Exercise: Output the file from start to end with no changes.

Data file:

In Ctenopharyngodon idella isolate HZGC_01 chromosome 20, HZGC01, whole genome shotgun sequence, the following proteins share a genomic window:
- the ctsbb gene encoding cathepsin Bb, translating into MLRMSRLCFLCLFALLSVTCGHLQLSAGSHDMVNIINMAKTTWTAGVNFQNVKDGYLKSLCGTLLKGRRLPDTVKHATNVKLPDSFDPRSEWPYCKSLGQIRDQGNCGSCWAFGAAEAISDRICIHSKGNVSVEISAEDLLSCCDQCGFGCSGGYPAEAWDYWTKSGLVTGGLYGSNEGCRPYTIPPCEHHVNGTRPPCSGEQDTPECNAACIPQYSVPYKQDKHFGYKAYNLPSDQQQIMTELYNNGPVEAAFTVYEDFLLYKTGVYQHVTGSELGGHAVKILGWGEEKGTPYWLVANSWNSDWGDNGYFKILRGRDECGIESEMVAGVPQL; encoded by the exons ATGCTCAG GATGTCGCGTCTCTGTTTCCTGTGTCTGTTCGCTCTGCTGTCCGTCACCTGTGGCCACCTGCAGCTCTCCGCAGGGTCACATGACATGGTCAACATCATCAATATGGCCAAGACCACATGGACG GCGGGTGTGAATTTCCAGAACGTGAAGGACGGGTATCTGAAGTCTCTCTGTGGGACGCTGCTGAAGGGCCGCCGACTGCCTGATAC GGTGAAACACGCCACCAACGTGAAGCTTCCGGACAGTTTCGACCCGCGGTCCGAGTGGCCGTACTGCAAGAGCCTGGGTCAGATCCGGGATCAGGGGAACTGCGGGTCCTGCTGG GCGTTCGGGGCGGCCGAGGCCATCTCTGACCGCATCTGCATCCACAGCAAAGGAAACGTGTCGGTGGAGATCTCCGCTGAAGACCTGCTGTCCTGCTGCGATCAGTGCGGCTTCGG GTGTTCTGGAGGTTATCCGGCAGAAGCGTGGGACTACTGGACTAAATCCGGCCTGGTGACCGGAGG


In Ctenopharyngodon idella isolate HZGC_01 chromosome 20, HZGC01, whole genome shotgun sequence, the following proteins share a genomic window:
- the ctsbb gene encoding cathepsin Bb, translating into MLRMSRLCFLCLFALLSVTCGHLQLSAGSHDMVNIINMAKTTWTAGVNFQNVKDGYLKSLCGTLLKGRRLPDTVKHATNVKLPDSFDPRSEWPYCKSLGQIRDQGNCGSCWAFGAAEAISDRICIHSKGNVSVEISAEDLLSCCDQCGFGCSGGYPAEAWDYWTKSGLVTGGLYGSNEGCRPYTIPPCEHHVNGTRPPCSGEQDTPECNAACIPQYSVPYKQDKHFGYKAYNLPSDQQQIMTELYNNGPVEAAFTVYEDFLLYKTGVYQHVTGSELGGHAVKILGWGEEKGTPYWLVANSWNSDWGDNGYFKILRGRDECGIESEMVAGVPQL; encoded by the exons ATGCTCAG GATGTCGCGTCTCTGTTTCCTGTGTCTGTTCGCTCTGCTGTCCGTCACCTGTGGCCACCTGCAGCTCTCCGCAGGGTCACATGACATGGTCAACATCATCAATATGGCCAAGACCACATGGACG GCGGGTGTGAATTTCCAGAACGTGAAGGACGGGTATCTGAAGTCTCTCTGTGGGACGCTGCTGAAGGGCCGCCGACTGCCTGATAC GGTGAAACACGCCACCAACGTGAAGCTTCCGGACAGTTTCGACCCGCGGTCCGAGTGGCCGTACTGCAAGAGCCTGGGTCAGATCCGGGATCAGGGGAACTGCGGGTCCTGCTGG GCGTTCGGGGCGGCCGAGGCCATCTCTGACCGCATCTGCATCCACAGCAAAGGAAACGTGTCGGTGGAGATCTCCGCTGAAGACCTGCTGTCCTGCTGCGATCAGTGCGGCTTCGG GTGTTCTGGAGGTTATCCGGCAGAAGCGTGGGACTACTGGACTAAATCCGGCCTGGTGACCGGAGG